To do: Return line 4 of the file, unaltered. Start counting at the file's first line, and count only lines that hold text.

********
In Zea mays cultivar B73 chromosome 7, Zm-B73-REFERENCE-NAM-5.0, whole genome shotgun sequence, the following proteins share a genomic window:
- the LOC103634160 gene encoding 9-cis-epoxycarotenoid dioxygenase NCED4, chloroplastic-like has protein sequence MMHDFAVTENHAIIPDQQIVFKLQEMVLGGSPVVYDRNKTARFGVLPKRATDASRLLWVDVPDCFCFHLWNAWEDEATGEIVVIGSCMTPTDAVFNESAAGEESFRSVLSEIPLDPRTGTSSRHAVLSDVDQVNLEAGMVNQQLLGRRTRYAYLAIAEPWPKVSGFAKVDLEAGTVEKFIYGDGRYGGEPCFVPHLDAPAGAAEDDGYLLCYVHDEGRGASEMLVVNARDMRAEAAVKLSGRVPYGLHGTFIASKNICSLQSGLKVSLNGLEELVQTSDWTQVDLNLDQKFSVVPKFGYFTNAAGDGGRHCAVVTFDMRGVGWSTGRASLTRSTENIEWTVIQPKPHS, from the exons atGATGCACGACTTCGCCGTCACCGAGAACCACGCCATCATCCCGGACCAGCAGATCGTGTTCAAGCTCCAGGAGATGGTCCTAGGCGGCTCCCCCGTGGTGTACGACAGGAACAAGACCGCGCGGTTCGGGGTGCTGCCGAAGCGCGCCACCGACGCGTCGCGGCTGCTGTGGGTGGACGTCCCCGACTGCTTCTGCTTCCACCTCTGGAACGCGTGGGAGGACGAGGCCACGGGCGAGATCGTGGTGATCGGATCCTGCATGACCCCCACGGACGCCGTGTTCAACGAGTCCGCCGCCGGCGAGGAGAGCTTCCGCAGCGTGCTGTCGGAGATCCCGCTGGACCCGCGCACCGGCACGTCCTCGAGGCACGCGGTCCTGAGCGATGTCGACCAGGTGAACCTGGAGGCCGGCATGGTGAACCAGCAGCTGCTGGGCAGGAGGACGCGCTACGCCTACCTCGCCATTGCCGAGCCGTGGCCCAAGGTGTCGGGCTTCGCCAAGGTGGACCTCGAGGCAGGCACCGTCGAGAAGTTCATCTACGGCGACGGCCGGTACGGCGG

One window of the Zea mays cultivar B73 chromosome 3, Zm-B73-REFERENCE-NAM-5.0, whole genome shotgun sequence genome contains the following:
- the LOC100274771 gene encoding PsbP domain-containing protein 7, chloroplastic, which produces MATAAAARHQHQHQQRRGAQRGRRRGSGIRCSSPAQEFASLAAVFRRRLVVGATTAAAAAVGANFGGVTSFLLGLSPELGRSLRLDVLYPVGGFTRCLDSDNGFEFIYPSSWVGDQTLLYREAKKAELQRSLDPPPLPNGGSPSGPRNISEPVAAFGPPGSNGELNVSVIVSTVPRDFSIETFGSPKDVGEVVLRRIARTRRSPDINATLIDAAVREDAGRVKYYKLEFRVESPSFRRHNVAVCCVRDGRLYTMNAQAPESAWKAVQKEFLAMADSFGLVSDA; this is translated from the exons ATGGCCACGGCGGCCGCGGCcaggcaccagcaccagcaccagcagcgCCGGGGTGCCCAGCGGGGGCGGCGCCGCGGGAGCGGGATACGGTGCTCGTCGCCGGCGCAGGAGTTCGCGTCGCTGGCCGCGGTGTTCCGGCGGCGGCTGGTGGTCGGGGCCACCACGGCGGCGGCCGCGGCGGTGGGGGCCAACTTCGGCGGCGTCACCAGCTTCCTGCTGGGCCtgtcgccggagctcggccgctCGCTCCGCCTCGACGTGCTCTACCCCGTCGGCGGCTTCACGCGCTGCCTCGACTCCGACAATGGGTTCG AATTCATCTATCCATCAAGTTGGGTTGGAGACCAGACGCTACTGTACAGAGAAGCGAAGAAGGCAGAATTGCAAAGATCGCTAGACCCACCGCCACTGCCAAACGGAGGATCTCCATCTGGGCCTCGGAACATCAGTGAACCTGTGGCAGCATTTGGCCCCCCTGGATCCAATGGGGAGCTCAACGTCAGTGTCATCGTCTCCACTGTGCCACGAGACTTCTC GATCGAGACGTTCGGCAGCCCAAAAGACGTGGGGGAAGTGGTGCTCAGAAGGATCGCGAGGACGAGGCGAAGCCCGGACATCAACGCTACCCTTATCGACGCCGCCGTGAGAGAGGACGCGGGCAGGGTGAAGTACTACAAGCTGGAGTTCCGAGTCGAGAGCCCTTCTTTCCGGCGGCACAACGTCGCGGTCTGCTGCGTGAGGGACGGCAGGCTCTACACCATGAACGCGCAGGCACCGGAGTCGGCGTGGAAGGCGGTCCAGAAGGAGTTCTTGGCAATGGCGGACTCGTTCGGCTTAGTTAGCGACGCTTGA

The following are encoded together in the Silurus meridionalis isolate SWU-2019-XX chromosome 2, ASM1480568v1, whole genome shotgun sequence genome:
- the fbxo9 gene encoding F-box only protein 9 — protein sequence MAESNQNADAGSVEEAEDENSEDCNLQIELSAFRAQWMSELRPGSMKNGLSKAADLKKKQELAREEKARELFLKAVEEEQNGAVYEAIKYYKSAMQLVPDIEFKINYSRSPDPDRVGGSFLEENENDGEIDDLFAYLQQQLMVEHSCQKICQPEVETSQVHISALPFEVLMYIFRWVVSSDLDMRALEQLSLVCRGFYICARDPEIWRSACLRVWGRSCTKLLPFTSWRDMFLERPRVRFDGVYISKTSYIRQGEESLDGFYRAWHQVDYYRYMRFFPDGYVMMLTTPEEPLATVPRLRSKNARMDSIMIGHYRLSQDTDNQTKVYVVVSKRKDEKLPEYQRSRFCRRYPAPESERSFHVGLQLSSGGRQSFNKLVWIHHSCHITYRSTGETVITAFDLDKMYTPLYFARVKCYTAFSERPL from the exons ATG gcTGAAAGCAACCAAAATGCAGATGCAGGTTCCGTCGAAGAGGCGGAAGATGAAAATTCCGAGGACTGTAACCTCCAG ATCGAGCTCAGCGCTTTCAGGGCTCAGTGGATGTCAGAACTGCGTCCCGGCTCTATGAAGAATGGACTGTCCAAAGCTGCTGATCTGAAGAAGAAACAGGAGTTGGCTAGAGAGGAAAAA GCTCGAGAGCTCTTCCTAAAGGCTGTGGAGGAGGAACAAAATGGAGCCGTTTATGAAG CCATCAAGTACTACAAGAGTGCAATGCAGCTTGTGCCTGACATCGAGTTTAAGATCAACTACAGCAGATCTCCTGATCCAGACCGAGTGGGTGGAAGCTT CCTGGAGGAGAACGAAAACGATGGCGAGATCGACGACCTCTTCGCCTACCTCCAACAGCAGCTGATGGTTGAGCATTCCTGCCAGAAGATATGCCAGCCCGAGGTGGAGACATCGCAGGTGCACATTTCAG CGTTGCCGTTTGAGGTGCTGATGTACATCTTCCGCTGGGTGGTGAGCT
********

- the LOC100274771 gene encoding PsbP domain-containing protein 7, chloroplastic, which produces MATAAAARHQHQHQQRRGAQRGRRRGSGIRCSSPAQEFASLAAVFRRRLVVGATTAAAAAVGANFGGVTSFLLGLSPELGRSLRLDVLYPVGGFTRCLDSDNGFEFIYPSSWVGDQTLLYREAKKAELQRSLDPPPLPNGGSPSGPRNISEPVAAFGPPGSNGELNVSVIVSTVPRDFSIETFGSPKDVGEVVLRRIARTRRSPDINATLIDAAVREDAGRVKYYKLEFRVESPSFRRHNVAVCCVRDGRLYTMNAQAPESAWKAVQKEFLAMADSFGLVSDA; this is translated from the exons ATGGCCACGGCGGCCGCGGCcaggcaccagcaccagcaccagcagcgCCGGGGTGCCCAGCGGGGGCGGCGCCGCGGGAGCGGGATACGGTGCTCGTCGCCGGCGCAGGAGTTCGCGTCGCTGGCCGCGGTGTTCCGGCGGCGGCTGGTGGTCGGGGCCACCACGGCGGCGGCCGCGGCGGTGGGGGCCAACTTCGGCGGCGTCACCAGCTTCCTGCTGGGCCtgtcgccggagctcggccgctCGCTCCGCCTCGACGTGCTCTACCCCGTCGGCGGCTTCACGCGCTGCCTCGACTCCGACAATGGGTTCG AATTCATCTATCCATCAAGTTGGGTTGGAGACCAGACGCTACTGTACAGAGAAGCGAAGAAGGCAGAATTGCAAAGATCGCTAGACCCACCGCCACTGCCAAACGGAGGATCTCCATCTGGGCCTCGGAACATCAGTGAACCTGTGGCAGCATTTGGCCCCCCTGGATCCAATGGGGAGCTCAACGTCAGTGTCATCGTCTCCACTGTGCCACGAGACTTCTC GATCGAGACGTTCGGCAGCCCAAAAGACGTGGGGGAAGTGGTGCTCAGAAGGATCGCGAGGACGAGGCGAAGCCCGGACATCAACGCTACCCTTATCGACGCCGCCGTGAGAGAGGACGCGGGCAGGGTGAAGTACTACAAGCTGGAGTTCCGAGTCGAGAGCCCTTCTTTCCGGCGGCACAACGTCGCGGTCTGCTGCGTGAGGGACGGCAGGCTCTACACCATGAACGCGCAGGCACCGGAGTCGGCGTGGAAGGCGGTCCAGAAGGAGTTCTTGGCAATGGCGGACTCGTTCGGCTTAGTTAGCGACGCTTGA